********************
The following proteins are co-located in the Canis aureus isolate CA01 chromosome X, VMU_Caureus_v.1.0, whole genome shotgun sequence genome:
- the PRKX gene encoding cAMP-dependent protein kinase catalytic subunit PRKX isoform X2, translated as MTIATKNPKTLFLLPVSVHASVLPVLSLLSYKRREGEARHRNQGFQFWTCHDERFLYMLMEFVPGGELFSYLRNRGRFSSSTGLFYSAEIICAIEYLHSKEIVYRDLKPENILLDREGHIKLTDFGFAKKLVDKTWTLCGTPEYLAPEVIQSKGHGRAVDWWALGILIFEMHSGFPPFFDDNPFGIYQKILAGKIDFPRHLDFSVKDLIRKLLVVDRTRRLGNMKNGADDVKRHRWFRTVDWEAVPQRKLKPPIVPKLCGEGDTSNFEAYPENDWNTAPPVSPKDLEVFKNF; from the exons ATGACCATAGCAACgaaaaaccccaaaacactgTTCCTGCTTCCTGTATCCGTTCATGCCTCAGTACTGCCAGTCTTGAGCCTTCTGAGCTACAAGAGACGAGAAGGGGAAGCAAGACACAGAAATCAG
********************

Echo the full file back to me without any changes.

The following proteins are co-located in the Canis aureus isolate CA01 chromosome X, VMU_Caureus_v.1.0, whole genome shotgun sequence genome:
- the PRKX gene encoding cAMP-dependent protein kinase catalytic subunit PRKX isoform X2, translated as MTIATKNPKTLFLLPVSVHASVLPVLSLLSYKRREGEARHRNQGFQFWTCHDERFLYMLMEFVPGGELFSYLRNRGRFSSSTGLFYSAEIICAIEYLHSKEIVYRDLKPENILLDREGHIKLTDFGFAKKLVDKTWTLCGTPEYLAPEVIQSKGHGRAVDWWALGILIFEMHSGFPPFFDDNPFGIYQKILAGKIDFPRHLDFSVKDLIRKLLVVDRTRRLGNMKNGADDVKRHRWFRTVDWEAVPQRKLKPPIVPKLCGEGDTSNFEAYPENDWNTAPPVSPKDLEVFKNF; from the exons ATGACCATAGCAACgaaaaaccccaaaacactgTTCCTGCTTCCTGTATCCGTTCATGCCTCAGTACTGCCAGTCTTGAGCCTTCTGAGCTACAAGAGACGAGAAGGGGAAGCAAGACACAGAAATCAG